What happened, what’s happening, what he says needs to happen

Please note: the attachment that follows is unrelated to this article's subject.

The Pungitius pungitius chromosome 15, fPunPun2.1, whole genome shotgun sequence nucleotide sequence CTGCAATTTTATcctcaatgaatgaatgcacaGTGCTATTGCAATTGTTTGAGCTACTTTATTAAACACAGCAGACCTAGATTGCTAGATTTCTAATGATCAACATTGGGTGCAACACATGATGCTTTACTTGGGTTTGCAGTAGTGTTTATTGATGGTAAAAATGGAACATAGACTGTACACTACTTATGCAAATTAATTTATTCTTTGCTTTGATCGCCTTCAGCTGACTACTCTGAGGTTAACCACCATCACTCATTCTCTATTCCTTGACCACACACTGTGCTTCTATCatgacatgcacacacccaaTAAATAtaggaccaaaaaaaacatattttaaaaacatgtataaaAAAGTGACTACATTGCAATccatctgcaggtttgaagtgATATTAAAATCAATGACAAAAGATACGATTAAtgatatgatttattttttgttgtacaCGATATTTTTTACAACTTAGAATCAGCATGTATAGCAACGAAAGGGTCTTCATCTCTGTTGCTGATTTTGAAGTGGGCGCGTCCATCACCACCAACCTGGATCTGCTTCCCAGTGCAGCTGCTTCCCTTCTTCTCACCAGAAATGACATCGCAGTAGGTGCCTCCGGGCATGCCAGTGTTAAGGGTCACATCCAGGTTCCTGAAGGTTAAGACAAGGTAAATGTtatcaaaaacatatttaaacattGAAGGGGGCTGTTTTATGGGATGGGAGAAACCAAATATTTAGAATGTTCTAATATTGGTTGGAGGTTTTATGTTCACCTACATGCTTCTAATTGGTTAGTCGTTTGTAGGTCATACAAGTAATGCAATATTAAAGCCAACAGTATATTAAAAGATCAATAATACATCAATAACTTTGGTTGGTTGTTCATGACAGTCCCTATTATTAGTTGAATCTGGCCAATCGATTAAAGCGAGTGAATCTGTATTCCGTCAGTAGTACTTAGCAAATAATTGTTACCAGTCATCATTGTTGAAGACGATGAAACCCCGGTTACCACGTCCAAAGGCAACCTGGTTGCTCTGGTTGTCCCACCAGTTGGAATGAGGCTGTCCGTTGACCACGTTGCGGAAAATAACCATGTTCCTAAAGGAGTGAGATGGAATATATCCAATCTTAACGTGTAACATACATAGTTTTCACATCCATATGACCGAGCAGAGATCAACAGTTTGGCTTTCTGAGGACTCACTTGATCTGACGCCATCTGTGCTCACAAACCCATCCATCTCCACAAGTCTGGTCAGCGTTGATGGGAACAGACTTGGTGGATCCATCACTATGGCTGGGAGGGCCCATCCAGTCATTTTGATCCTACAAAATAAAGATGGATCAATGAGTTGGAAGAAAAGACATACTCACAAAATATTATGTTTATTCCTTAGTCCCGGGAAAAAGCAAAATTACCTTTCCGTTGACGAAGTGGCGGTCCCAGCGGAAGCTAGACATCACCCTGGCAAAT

Aug. 25, 2018To: The residents of HoustonFrom: Mayor Sylvester TurnerSubject: Update on the recovery and future resiliency of Houston one year after Hurricane HarveyOn the 1-year anniversary of the floods in Houston caused by Hurricane Harvey, it’s tempting to merely look back. There was heroism and there was death, epic rainfall and immortal acts of charity, damage to tens of thousands of dwellings and the rapid sheltering of the people who lived in them.Because of those dramatic ups and downs we are a changed city whose welcoming heart and can-do spirit shine through, even – or especially -- in the toughest of times.But 12 months after the rains that could have filled the Astrodome 3,200 times or kept Niagra Falls running for 15 days, it’s more important in this forward-looking city to first take stock of where we are today and where we are going as a community with a common future.HOUSTON IS HELPING ITSELF while waiting for slow-moving financial assistance from the federal government for housing and preventing future flooding Voters in Houston and across Harris County will pitch in today by voting on a referendum for county government to issue $2.5 billion in bonds to pay for new water detention basins and flood mitigation projects, speed up construction of flood control projects that have already started in the city and the rest of the county, and provide matching funds for billions more in federal financial aid.In the Nov. 6 election, voters within the city limits will cast ballots on a referendum to preserve the dedication of city funds for drainage projects in the ReBuild Houston program.Immediately after the storm, I said that we were going to build forward, not just build back. That is a mantra our municipal departments have taken seriously, and is seen clearly in the work that has been done to update our building codes and floodplain management regulations.The first changes take effect next week because in April, the City Council approved my plan to change the way new and reconstructed homes must be built in the floodplain. Moving away from the 100-year floodplain as a guide, future hoand other structures must be built at least two feet higher than the 500-year flood plain to make them better protected from rising waters.The city has been removing silt from the west fork of the San Jacinto River and debris from Lake Houston with the goal of increasing the amount of rain water they can hold. Project Brays and other bayou widening projects continue, with the aim of protecting dwellings from the next heavy rains. We are turning the former Inwood Forest Golf Club into storm water basins in the White Oak Bayou watershed.In addition to the changes to construction in the floodplain, we are moving forward with the recommendations made by a Redevelopment and Drainage Task Force, convened by my “flood czar” Stephen Costello well before Hurricane Harvey hit. The recommendations aim to ensure that development in the City of Houston, especially the kind that takes place on "empty" land, does not make flooding worse.In concert with your public servants in city government, our nonprofit, civic, and religious partners continue to step up in tremendous ways to assist victims of the floods. The level of collaboration with these partners is unprecedented.Through partnerships with Memorial Assistance Ministries, BakerRipley, LISC Houston and others, we established and are still operating 14 Neighborhood Restoration Centers, connecting residents to information and services to help them in their recovery. This collaboration will serve as a model for grappling with any future disasters.A Long-Term Recovery Committee, co-chaired by the City and the County and sponsored by the United Way and many partner agencies and nonprofits, is providing an unprecedented level of coordination in our regional recovery efforts. Its working groups, focusing on issues like housing and mental health, make sure there’s less overlap and fewer gaps across in providing services to residents in need.I will never forget how Houstonians, businesses and people around the world donated more than $114 million to the Hurricane Harvey Relief Fund I co-founded with County Judge Ed Emmett. All of it was spent – on services, direct cash assistance, furniture, clothing and much more, thanks to responsible oversight and the experience of dozens of long-standing non-profit organizations that received grants from the fund.